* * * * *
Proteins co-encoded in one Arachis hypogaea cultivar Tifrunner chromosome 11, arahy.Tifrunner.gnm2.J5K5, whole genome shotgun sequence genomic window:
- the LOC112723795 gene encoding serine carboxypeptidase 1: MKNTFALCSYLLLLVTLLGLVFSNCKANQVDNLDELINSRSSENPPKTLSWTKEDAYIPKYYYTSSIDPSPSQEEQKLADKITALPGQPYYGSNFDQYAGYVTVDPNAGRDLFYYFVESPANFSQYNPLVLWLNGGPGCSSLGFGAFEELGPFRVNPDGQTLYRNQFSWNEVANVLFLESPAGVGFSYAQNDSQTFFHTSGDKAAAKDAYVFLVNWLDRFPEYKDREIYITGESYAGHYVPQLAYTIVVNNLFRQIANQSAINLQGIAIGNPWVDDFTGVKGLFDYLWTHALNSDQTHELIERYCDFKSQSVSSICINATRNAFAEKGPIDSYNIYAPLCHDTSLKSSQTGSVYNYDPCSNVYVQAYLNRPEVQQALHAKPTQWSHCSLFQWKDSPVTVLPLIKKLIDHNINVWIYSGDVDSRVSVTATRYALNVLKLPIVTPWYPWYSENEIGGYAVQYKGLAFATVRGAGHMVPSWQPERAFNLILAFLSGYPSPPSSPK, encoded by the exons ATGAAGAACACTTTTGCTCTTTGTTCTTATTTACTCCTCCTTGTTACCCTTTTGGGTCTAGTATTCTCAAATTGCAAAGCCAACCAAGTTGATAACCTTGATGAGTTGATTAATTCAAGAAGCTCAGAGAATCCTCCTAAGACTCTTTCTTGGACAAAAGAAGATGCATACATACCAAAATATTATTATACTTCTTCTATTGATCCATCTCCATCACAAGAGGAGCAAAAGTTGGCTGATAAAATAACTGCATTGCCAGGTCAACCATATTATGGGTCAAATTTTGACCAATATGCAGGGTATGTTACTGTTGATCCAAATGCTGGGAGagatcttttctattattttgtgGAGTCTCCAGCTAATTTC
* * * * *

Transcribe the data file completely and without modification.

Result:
Proteins co-encoded in one Arachis hypogaea cultivar Tifrunner chromosome 11, arahy.Tifrunner.gnm2.J5K5, whole genome shotgun sequence genomic window:
- the LOC112723795 gene encoding serine carboxypeptidase 1: MKNTFALCSYLLLLVTLLGLVFSNCKANQVDNLDELINSRSSENPPKTLSWTKEDAYIPKYYYTSSIDPSPSQEEQKLADKITALPGQPYYGSNFDQYAGYVTVDPNAGRDLFYYFVESPANFSQYNPLVLWLNGGPGCSSLGFGAFEELGPFRVNPDGQTLYRNQFSWNEVANVLFLESPAGVGFSYAQNDSQTFFHTSGDKAAAKDAYVFLVNWLDRFPEYKDREIYITGESYAGHYVPQLAYTIVVNNLFRQIANQSAINLQGIAIGNPWVDDFTGVKGLFDYLWTHALNSDQTHELIERYCDFKSQSVSSICINATRNAFAEKGPIDSYNIYAPLCHDTSLKSSQTGSVYNYDPCSNVYVQAYLNRPEVQQALHAKPTQWSHCSLFQWKDSPVTVLPLIKKLIDHNINVWIYSGDVDSRVSVTATRYALNVLKLPIVTPWYPWYSENEIGGYAVQYKGLAFATVRGAGHMVPSWQPERAFNLILAFLSGYPSPPSSPK, encoded by the exons ATGAAGAACACTTTTGCTCTTTGTTCTTATTTACTCCTCCTTGTTACCCTTTTGGGTCTAGTATTCTCAAATTGCAAAGCCAACCAAGTTGATAACCTTGATGAGTTGATTAATTCAAGAAGCTCAGAGAATCCTCCTAAGACTCTTTCTTGGACAAAAGAAGATGCATACATACCAAAATATTATTATACTTCTTCTATTGATCCATCTCCATCACAAGAGGAGCAAAAGTTGGCTGATAAAATAACTGCATTGCCAGGTCAACCATATTATGGGTCAAATTTTGACCAATATGCAGGGTATGTTACTGTTGATCCAAATGCTGGGAGagatcttttctattattttgtgGAGTCTCCAGCTAATTTC